Some time ago, I got an email from former Putnam County Chief Deputy Matt Demmings effectively asking why I had not written a post in my Banner Graphic blog since last December.
I recall the subject head being, “What gives?” I think I sighed and, in my head, replied, “Good question.”
I wrote a post every week from when I was hired at the Banner, five years ago last week, up until I fractured my femur in January 2022. Between now and when I fell, I put out only eight posts.
My weekly ruminations were a creative outlet, and I hoped a few readers found them worthwhile. But now, I don’t have a need to churn them out.
When I arrived at the Banner, there was an inclination that I would not be around this long. It was a way for me to get work experience. It was a way to make connections.
But I came into this gig believing that being a small-town reporter would be rewarding, because I, in some sense, had come home. I wanted to re-invent myself, to be able to invest in my community. That is what #SmallTownPR was about.
I have been jaded about what I do for a living. It has effectively been a battle between a feeling of being taken for granted and having a sense of duty. But as I was laid up, this dissonance became a depressive sense of uselessness.
I continue to have internal conversations about how far such a commitment can go.
I have believed, in my heart and mind, that the effort counts. It takes an innate initiative to go to that town council or school board meeting, to go to that fire or wreck, and do your due diligence to tell it like it happened. But then you recognize that you cannot be there for it all. Reconciling that absolutely takes discipline.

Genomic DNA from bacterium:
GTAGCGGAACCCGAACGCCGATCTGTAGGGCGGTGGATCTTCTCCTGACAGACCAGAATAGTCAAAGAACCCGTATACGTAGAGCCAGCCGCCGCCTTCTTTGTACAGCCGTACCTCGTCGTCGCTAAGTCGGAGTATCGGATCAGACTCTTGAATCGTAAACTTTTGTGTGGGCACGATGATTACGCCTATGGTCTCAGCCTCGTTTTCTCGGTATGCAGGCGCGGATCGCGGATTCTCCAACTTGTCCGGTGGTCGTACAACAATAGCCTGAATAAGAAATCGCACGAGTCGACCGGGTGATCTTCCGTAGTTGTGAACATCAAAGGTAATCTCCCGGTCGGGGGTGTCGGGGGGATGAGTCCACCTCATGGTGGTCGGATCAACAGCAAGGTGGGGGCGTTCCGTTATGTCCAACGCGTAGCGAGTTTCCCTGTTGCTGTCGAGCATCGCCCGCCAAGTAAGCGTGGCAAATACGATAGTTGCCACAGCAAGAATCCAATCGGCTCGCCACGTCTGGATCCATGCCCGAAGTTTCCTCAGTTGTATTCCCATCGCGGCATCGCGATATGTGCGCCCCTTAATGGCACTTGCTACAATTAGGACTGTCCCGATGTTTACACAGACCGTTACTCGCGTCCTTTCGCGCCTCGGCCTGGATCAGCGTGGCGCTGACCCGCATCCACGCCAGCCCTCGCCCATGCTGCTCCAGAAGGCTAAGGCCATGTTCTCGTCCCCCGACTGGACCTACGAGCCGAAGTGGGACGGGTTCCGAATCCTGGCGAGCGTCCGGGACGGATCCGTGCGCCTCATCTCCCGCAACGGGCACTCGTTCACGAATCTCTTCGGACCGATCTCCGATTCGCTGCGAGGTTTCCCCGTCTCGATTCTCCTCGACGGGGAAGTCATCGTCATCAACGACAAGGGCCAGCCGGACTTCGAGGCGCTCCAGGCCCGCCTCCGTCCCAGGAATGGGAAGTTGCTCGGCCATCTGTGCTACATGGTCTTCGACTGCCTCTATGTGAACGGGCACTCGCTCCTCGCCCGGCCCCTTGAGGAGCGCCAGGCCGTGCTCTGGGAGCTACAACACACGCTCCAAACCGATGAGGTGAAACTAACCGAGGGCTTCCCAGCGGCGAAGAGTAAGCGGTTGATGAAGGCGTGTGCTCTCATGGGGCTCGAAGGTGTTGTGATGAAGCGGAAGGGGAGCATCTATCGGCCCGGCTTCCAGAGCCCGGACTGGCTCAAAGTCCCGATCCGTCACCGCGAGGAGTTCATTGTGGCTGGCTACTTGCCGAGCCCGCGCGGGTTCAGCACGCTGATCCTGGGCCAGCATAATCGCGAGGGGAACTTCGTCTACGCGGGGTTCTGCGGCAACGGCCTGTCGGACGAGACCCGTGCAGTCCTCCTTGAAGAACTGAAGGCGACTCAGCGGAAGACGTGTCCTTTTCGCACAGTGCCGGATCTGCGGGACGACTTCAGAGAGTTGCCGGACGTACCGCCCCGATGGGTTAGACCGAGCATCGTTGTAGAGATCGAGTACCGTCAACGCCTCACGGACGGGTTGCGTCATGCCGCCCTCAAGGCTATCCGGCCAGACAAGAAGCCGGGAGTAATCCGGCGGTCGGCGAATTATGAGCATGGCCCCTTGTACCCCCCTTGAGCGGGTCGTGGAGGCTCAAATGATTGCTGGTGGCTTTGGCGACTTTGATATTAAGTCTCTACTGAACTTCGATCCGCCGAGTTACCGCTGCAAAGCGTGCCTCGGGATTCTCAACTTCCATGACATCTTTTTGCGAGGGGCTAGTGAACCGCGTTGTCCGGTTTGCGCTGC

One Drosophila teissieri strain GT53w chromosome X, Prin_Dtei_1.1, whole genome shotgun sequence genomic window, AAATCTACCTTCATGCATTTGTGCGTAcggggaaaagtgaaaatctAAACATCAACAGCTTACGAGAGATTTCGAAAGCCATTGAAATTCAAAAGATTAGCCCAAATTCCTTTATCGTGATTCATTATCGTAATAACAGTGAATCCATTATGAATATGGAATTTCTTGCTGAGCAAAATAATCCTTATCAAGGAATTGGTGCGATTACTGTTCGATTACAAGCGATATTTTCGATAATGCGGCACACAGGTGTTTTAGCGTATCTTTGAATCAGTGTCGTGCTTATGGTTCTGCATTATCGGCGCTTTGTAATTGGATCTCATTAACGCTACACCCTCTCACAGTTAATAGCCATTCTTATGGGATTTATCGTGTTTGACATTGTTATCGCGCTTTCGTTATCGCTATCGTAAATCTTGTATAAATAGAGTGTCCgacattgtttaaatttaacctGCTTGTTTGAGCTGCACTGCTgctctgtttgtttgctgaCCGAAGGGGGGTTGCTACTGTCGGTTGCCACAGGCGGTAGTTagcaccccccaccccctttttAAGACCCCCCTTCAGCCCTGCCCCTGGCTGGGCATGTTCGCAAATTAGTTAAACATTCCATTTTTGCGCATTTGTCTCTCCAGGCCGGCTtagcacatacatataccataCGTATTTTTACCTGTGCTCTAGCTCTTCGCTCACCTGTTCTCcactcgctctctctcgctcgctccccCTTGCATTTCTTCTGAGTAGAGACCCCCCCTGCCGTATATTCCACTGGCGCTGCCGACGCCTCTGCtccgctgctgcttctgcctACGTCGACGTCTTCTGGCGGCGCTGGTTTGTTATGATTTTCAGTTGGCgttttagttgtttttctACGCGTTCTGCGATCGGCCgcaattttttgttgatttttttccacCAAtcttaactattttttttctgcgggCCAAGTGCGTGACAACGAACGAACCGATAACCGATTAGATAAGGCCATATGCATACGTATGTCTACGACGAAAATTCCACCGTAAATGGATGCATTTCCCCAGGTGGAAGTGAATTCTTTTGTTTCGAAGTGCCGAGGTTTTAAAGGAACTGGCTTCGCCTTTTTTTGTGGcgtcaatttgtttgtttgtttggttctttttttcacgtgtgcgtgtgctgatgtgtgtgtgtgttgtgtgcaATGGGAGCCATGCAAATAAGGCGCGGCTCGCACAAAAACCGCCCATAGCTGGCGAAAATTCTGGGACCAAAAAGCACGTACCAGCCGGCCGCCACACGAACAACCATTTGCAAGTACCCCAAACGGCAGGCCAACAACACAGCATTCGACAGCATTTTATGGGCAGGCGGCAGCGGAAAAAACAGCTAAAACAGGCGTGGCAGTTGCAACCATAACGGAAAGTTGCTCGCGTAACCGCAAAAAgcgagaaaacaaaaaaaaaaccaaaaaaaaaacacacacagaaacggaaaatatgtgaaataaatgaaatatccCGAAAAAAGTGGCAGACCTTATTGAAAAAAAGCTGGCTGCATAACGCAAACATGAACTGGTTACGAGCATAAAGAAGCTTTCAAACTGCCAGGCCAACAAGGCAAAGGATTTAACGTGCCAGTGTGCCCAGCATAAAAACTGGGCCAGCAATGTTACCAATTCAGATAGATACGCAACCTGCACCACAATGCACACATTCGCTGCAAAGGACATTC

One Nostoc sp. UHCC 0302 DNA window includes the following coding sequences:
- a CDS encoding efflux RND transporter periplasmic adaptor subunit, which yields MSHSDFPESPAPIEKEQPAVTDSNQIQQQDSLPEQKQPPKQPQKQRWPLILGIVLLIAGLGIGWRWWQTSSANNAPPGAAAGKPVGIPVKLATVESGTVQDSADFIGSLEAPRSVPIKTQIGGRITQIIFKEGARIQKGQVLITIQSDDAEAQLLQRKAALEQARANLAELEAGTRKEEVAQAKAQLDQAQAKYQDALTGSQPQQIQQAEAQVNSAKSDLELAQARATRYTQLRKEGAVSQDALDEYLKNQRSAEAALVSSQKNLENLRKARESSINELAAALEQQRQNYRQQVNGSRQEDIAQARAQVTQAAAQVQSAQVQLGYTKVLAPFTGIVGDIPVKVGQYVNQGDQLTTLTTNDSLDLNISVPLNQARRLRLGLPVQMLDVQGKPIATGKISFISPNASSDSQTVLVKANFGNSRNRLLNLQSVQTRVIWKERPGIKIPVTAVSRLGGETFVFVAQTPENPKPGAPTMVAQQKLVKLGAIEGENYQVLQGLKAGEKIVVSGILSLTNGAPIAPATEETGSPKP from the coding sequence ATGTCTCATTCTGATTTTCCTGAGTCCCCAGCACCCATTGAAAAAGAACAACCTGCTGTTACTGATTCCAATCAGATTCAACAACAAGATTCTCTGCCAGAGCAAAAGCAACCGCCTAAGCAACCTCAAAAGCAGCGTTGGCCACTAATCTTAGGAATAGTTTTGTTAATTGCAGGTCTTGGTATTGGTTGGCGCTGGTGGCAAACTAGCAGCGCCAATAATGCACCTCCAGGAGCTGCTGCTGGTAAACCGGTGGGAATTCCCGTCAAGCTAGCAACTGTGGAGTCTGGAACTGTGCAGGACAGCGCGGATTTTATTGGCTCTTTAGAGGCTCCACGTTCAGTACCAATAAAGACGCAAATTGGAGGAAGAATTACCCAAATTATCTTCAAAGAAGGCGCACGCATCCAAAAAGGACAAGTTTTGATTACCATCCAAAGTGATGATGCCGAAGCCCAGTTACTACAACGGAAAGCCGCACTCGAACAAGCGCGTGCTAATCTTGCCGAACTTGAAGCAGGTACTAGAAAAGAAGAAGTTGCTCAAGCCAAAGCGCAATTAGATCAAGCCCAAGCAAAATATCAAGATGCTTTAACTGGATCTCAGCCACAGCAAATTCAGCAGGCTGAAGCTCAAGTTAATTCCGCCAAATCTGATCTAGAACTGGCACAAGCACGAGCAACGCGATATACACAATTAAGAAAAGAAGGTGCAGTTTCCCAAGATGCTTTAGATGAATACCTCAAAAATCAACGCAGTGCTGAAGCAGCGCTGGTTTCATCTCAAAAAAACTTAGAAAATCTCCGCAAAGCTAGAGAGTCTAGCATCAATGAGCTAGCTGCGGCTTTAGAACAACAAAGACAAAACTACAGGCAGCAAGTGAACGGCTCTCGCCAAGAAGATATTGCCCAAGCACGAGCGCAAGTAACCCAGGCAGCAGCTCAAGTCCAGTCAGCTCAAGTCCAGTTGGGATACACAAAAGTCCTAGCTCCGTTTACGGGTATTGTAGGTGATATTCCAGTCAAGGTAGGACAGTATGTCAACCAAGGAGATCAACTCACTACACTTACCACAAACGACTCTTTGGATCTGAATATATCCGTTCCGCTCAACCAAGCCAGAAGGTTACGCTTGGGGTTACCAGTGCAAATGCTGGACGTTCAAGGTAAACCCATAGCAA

I can confidently say that my reputation rests on my commitment to being there. Even so, such confidence should be tempered by humility.
Almost a year ago, I told a firefighter that, if I were to leave the Banner, I wanted to be recalled by those I’ve worked with as that reporter who always put in the effort. I have not been a smoke eater on the fire side for no reason.
I take inspiration in this vein from Ernie Pyle. He connected with and earned the trust of the soldiers he followed. Maybe, though, he was mindful of where he had come from.
After he was killed by a Japanese sniper in April 1945, the 77th Infantry Division recognized Pyle with a wooden monument that said it had, “lost a buddy.” The effort becomes enough after getting through the hard knocks, and pushing through the doubt that you can make a difference.
It isn’t easy, but it has to be worth it. I have grown these past five years in this respect. I have kept going, and I will always give my measure.